Gras Beads on them caught at Parades. the
reason is this is indicative to the power
of the season and the good fun intentions
of the Krewes that throw them.
Also a common Voodoo belief that each pair
you catch is a reward from the Lwas and
a sign of things to come depending on the
traditional colors of Mardi Gras are purple
(symbolic of justice), green (symbolic of
faith) and gold (symbolic of power).
Photo by Harriet Cross ©2006
The accepted story behind the original selection
of these colors originates from 1872 when the
Grand Duke Alexis Romanoff of Russia visited New
Orleans. It is said that the Grand Duke came to
the city in pursuit of an actress named Lydia
Thompson. During his stay, he was given the honor
of selecting the official Mardi Gras colors by
the Krewe of Rex...thus, did these colors also
become the colors of the House of Romanoff. The
1892 Rex Parade theme ("Symbolism of Colors")
first gave meaning to the representation of the
official Mardi Gras colors. Interestingly, the
colors of Mardi Gras influenced the choice of
school colors for the Louisiana arch-rival colleges,
Louisiana State University and Tulane University.
When LSU was deciding on its colors, the stores
in New Orleans had stocked-up on fabrics of purple,
green and gold for the upcoming Mardi Gras Season.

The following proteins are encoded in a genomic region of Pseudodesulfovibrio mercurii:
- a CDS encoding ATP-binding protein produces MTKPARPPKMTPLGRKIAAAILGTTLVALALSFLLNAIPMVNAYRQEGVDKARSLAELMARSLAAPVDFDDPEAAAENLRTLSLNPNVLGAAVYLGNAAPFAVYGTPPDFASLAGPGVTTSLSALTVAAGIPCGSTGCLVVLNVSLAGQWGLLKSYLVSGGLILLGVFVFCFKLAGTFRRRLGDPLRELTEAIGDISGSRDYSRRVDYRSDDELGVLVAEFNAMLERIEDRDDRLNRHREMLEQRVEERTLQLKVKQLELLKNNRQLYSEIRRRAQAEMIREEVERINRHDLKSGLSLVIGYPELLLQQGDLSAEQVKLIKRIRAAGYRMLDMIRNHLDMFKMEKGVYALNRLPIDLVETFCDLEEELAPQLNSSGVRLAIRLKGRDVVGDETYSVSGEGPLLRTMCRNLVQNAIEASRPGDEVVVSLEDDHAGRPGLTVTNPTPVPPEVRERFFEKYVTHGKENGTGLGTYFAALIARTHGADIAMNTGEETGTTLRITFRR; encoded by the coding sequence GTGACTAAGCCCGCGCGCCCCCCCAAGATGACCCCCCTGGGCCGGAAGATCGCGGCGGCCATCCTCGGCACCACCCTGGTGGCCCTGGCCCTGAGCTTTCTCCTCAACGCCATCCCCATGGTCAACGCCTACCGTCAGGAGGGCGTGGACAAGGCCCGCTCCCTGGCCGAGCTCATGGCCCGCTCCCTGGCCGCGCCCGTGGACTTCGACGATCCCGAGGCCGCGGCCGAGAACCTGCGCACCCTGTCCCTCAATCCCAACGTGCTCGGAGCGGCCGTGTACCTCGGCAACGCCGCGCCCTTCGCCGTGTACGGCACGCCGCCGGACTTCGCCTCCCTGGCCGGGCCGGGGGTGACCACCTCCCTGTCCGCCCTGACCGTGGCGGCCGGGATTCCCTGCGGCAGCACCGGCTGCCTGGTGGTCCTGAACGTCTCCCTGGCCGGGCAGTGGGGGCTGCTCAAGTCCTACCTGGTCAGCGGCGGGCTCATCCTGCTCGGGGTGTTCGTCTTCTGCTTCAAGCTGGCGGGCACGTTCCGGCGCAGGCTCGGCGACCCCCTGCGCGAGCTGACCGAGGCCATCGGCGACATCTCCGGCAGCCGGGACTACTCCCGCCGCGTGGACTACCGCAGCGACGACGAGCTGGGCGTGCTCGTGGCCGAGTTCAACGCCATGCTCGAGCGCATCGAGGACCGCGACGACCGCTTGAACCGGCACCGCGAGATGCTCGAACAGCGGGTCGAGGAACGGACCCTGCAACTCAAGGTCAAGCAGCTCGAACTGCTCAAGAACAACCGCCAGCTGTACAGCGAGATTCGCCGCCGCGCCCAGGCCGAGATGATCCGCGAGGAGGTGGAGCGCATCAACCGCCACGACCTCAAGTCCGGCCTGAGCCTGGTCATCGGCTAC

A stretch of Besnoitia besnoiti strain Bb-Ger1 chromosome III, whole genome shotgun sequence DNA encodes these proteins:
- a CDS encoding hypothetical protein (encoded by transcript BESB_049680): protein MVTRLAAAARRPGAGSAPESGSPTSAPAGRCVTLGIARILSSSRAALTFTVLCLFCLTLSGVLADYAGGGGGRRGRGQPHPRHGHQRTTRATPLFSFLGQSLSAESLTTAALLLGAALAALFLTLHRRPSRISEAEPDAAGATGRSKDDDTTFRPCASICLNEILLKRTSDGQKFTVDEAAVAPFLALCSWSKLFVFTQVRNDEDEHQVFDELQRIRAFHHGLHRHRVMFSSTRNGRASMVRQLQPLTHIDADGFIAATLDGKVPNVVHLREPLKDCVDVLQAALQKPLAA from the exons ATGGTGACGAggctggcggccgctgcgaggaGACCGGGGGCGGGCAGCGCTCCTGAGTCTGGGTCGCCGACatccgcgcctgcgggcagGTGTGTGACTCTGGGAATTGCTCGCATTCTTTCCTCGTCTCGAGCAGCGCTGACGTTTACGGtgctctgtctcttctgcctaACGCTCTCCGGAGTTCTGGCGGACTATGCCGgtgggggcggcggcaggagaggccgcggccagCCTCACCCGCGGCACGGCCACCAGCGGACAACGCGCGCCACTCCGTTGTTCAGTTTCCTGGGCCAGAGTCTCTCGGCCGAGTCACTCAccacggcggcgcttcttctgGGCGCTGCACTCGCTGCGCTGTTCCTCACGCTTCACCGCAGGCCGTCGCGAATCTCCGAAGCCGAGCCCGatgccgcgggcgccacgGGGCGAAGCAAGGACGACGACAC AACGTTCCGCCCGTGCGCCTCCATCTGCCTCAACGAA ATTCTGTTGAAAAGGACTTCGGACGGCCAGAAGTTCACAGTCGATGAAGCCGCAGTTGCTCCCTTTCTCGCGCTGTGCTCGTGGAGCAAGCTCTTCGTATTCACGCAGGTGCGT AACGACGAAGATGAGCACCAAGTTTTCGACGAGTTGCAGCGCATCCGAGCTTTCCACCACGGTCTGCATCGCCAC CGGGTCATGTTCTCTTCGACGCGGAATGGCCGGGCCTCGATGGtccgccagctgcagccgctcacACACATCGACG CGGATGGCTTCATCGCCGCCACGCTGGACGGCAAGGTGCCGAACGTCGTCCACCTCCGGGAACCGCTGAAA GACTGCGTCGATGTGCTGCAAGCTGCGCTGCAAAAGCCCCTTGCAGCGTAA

LSU, opting for purple and gold, bought a large
quantity of the available cloth. Tulane purchased
much of the only remaining color...green (Tulane's
colors are green and white).
Orleans Real Voodoo Dolls
New Orleans Artist, Sallie Ann Glassman
who is a Voodoo Priestess, Connie Born,
and Krewe Of Mid City float designer Ricardo
Pustanio and others all artfully capture
the real spirit of New Orleans in their
fantastic and exciting Mardi Gras Voodoo
dolls creations. These dolls are fashioned
of carefully selected fabrics and original
designs each unique to the artist. They
are often dressed in skirts and necklaces
made of real Mardi Gras beads. Each one-of-a-kind
doll represents New Orleans' richly diverse
and fascinating culture and these artist
are the most sough after dolls to purchase.
Please visit Voodoonola.com
Crossed roads play an important part of Hoodoo
at Mardi Gras. They are said that this is where
the spirits gather to watch the living. Many locals
place their own statues of Ellegua on street corners
on Mardi Gras Day so they can see the people go
by and gain great strength from the energy and
excitement that is in the air.
In addition, author Ed Morales has claimed that
Yoruba mythology played a part in early American
blues music, citing blues guitarist Robert Johnson's
Cross Road Blues as a "thinly veiled reference
to Eleggua, the orisha in charge of the crossroads."
Voodoo And King Cake
A King Cake is ring-shaped and, besides the dried
lima bean which designates the King (who must
make the cake the following year), contains amulets
and fortune-telling trinkets.The special cake
served on this night is the galette des rois.